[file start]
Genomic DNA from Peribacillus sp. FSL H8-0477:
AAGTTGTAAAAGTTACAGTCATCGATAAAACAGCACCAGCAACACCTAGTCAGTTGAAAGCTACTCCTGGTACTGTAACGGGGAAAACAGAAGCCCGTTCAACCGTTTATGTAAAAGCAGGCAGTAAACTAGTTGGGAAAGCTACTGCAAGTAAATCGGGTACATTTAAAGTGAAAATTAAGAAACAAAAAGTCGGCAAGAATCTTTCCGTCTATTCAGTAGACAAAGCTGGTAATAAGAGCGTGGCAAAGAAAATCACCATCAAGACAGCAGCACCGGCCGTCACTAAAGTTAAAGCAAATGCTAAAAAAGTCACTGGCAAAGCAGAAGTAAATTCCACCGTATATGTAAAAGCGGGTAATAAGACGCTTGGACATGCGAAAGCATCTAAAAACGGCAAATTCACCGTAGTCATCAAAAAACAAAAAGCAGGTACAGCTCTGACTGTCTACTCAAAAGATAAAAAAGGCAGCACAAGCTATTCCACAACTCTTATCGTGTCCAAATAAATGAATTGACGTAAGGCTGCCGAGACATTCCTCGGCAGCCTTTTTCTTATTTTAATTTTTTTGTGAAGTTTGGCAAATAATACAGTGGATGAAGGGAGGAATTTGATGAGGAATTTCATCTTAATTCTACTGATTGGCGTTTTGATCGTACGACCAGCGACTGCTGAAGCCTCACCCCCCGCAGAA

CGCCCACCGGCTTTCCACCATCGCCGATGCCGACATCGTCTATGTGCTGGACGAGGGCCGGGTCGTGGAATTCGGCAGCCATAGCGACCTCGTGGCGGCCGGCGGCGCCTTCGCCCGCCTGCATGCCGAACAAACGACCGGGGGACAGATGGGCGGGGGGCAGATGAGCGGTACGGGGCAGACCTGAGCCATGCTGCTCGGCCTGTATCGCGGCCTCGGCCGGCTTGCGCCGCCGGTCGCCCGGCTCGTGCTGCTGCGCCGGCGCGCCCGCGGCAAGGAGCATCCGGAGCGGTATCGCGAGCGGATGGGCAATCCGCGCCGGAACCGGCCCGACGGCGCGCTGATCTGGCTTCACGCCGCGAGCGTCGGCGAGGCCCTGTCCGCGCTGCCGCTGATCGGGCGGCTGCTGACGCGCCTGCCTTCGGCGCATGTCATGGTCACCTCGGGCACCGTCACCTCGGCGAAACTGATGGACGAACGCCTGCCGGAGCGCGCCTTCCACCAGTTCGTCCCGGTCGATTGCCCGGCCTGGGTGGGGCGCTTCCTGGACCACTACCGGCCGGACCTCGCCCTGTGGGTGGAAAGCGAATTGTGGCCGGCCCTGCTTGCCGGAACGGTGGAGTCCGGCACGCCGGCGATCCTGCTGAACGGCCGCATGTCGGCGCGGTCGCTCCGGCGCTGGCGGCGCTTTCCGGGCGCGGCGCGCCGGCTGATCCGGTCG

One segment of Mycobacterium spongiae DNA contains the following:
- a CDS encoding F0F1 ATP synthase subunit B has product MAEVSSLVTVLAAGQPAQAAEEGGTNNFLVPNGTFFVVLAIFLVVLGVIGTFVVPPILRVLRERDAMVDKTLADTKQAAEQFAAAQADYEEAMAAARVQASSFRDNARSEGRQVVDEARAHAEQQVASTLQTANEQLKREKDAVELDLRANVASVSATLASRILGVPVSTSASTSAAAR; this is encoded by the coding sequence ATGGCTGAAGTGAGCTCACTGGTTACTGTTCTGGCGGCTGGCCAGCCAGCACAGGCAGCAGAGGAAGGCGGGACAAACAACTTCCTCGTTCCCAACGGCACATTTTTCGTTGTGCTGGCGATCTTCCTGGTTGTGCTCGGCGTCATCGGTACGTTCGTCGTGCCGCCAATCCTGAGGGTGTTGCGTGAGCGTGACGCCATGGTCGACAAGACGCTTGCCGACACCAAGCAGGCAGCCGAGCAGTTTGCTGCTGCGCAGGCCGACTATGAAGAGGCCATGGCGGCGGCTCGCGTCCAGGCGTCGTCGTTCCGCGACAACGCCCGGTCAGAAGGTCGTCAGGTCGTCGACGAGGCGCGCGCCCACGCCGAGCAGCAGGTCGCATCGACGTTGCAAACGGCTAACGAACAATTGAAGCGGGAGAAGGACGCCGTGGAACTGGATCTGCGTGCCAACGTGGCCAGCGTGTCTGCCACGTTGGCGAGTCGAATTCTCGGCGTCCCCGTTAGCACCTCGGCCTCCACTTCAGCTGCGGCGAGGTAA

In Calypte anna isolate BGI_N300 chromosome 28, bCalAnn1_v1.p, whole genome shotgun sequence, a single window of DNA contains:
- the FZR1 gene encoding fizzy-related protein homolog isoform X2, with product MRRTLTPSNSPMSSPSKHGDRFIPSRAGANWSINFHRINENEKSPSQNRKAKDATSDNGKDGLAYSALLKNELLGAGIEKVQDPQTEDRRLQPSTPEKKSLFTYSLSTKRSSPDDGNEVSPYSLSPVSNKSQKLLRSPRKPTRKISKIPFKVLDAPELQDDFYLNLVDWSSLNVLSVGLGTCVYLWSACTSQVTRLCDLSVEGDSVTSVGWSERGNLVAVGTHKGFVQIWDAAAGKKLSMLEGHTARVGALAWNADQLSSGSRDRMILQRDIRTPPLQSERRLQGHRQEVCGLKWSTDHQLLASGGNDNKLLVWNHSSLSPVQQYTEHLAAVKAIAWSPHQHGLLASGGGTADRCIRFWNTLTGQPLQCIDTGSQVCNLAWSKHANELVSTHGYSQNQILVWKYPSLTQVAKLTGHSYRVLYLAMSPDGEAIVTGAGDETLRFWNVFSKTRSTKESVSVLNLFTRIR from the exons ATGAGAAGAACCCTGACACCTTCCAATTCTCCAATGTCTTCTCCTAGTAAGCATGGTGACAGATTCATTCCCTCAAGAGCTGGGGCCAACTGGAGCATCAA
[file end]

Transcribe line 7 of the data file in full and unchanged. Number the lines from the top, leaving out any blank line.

- the FZR1 gene encoding fizzy-related protein homolog isoform X2, with product MRRTLTPSNSPMSSPSKHGDRFIPSRAGANWSINFHRINENEKSPSQNRKAKDATSDNGKDGLAYSALLKNELLGAGIEKVQDPQTEDRRLQPSTPEKKSLFTYSLSTKRSSPDDGNEVSPYSLSPVSNKSQKLLRSPRKPTRKISKIPFKVLDAPELQDDFYLNLVDWSSLNVLSVGLGTCVYLWSACTSQVTRLCDLSVEGDSVTSVGWSERGNLVAVGTHKGFVQIWDAAAGKKLSMLEGHTARVGALAWNADQLSSGSRDRMILQRDIRTPPLQSERRLQGHRQEVCGLKWSTDHQLLASGGNDNKLLVWNHSSLSPVQQYTEHLAAVKAIAWSPHQHGLLASGGGTADRCIRFWNTLTGQPLQCIDTGSQVCNLAWSKHANELVSTHGYSQNQILVWKYPSLTQVAKLTGHSYRVLYLAMSPDGEAIVTGAGDETLRFWNVFSKTRSTKESVSVLNLFTRIR from the exons ATGAGAAGAACCCTGACACCTTCCAATTCTCCAATGTCTTCTCCTAGTAAGCATGGTGACAGATTCATTCCCTCAAGAGCTGGGGCCAACTGGAGCATCAA